Canada’s laws are not set in stone, and decisions from the courts as well as changes enacted by lawmakers can lead to laws having significant changes. Sometimes a person might find that changes to the law might make something they had previously done no longer illegal (such as possession of marijuana). In other situations, such as the one described in this week’s blog, a law’s updating might mean that though they weren’t able to collect damages for an insurance-related matter in the past, they would be able to collect today. Unfortunately, that does not necessarily mean the insured can go back to retroactively collect damages.
An illegal grow-op leads to damages
The plaintiff involved in the case owned a home that they used to live in. They eventually moved out of the home and began renting it out as an income property. Unbeknownst to the plaintiffs, the tenants living in the house used it as an illegal marijuana grow-op. When the house suffered damages, the couple turned to their insurer to receive compensation. When the insurer realized in 2011 that there had been illegal activity taking place in the house, they refused to pay, citing a clause in the contract that stated,
“We do not insure against loss or damage: Caused directly or indirectly, in whole or in part, by illegal drug operations or by an activity or decision of a government agency or other entity to prevent, respond to or terminate drug operations, regardless of any other cause or event that contributes concurrently or in any sequence to the loss or damage. Drug operations mean cultivating, harvesting, processing, manufacturing, distributing or selling of any substance falling with the Controlled Drug and Substances Act. This includes, but is not limited to cannabis (commonly known as marijuana) or any product derived from or containing cannabis.”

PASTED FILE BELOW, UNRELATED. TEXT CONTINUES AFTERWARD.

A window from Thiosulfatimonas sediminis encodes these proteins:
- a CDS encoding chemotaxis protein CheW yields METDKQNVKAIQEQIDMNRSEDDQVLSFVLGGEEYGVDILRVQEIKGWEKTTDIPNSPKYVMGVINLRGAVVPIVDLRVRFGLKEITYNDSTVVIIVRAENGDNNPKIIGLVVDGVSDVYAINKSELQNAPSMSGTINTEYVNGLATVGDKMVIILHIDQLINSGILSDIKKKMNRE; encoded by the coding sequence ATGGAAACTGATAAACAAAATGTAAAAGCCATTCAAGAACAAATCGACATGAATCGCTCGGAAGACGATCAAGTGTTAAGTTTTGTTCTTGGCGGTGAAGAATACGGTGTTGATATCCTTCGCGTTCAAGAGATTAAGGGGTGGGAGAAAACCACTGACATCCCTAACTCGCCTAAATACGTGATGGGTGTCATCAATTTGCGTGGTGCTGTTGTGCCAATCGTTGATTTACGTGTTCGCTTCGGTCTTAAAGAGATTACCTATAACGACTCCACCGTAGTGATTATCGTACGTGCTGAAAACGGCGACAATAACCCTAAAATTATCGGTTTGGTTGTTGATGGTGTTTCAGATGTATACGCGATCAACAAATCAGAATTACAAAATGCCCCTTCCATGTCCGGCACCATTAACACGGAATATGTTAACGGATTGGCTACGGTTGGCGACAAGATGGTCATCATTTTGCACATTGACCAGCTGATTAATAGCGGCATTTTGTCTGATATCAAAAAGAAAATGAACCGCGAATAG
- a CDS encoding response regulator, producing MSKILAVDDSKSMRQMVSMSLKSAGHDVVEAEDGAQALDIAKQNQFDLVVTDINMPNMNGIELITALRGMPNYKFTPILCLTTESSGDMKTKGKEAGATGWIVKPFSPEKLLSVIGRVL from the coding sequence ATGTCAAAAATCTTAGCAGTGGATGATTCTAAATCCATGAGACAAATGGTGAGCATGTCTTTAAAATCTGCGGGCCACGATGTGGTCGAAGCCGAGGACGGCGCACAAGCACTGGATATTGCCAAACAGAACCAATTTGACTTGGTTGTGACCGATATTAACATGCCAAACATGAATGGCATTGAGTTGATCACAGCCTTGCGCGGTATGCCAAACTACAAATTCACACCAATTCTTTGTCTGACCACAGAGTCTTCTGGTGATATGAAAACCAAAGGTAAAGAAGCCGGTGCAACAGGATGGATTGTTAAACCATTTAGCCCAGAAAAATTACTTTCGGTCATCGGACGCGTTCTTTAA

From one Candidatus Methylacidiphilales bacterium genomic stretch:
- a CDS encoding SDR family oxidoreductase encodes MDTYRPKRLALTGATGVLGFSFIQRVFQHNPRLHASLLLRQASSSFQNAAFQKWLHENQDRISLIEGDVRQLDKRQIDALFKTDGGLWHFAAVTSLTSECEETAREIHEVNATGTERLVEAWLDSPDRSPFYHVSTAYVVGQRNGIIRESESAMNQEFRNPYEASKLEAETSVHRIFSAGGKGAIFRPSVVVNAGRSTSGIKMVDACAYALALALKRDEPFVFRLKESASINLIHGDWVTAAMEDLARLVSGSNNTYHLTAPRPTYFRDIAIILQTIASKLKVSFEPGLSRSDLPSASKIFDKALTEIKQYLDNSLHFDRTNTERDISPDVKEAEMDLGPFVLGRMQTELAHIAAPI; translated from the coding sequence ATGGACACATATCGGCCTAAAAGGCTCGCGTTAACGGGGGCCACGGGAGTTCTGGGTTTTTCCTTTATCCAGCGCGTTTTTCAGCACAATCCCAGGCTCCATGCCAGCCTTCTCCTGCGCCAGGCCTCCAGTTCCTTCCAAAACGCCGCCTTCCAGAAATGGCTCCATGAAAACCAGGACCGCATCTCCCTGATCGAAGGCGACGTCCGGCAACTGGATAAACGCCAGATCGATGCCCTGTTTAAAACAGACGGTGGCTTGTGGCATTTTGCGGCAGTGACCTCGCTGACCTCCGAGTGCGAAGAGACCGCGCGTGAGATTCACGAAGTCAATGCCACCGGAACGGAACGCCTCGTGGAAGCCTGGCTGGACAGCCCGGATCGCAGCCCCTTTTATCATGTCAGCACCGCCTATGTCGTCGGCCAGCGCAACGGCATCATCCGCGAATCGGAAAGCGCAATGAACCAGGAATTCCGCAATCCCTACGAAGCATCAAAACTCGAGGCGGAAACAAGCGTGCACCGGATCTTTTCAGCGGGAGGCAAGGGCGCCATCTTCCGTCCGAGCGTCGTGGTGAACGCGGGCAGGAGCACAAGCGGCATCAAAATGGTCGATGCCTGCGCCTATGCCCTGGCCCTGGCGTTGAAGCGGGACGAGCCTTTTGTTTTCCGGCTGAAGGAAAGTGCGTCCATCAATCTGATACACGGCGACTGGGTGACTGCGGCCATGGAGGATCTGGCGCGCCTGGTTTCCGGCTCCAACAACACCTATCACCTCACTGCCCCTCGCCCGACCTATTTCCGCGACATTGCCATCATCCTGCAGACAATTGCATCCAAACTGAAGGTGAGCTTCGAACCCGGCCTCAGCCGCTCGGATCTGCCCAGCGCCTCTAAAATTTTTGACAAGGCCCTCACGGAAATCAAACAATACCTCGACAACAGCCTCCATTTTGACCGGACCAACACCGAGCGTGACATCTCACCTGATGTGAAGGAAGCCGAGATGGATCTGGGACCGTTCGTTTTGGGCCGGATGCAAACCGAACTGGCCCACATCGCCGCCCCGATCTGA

Unable to collect insurance, the plaintiffs eventually lost the house to foreclosure.
Changes to the law
On July 1, 2012, the Insurance Act was updated to include a section stating that a contract excluding coverage for loss or damage to property by a criminal act could only lead to a refusal to pay if the insured was responsible, consented to, or knew/should have known about the act.
In this case, the insured did not know about the grow-op until after the losses were incurred.
The plaintiff was not aware of the change in law until February 7, 2015 when it was discovered when reading for an insurance law course. The action, however, was not brought to the courts until 2017, more than six years after the insurer refused payment.
The insurer asked the court to grant summary judgment in its favour for two reasons. The first was that the law as written today did not exist in 2011. Secondly, they argued that even if the updated law could be applied retroactively, the limitation period for bringing an action had already passed since it was brought more than six years after the refusal was issued, with the limitation period being four years.
The court agreed with the insurer, finding the plaintiff’s claim to have no merit since it fell under the illegal drug operations exclusion. Even if it had merit, the court said it would have dismissed it since it fell outside of the limitation period.
At HMC Lawyers our Insurance Team has decades of collective experience and a deep, thorough understanding of potential risks as well as legal issues that commonly arise. We understand the importance of risk management, especially when it comes to questions of insurance coverage and strive to provide our clients with certainty by helping them identify and avoid potential problems wherever possible. To discuss an insurance coverage matter or related dispute, call 1-800-480-3534 or contact us online.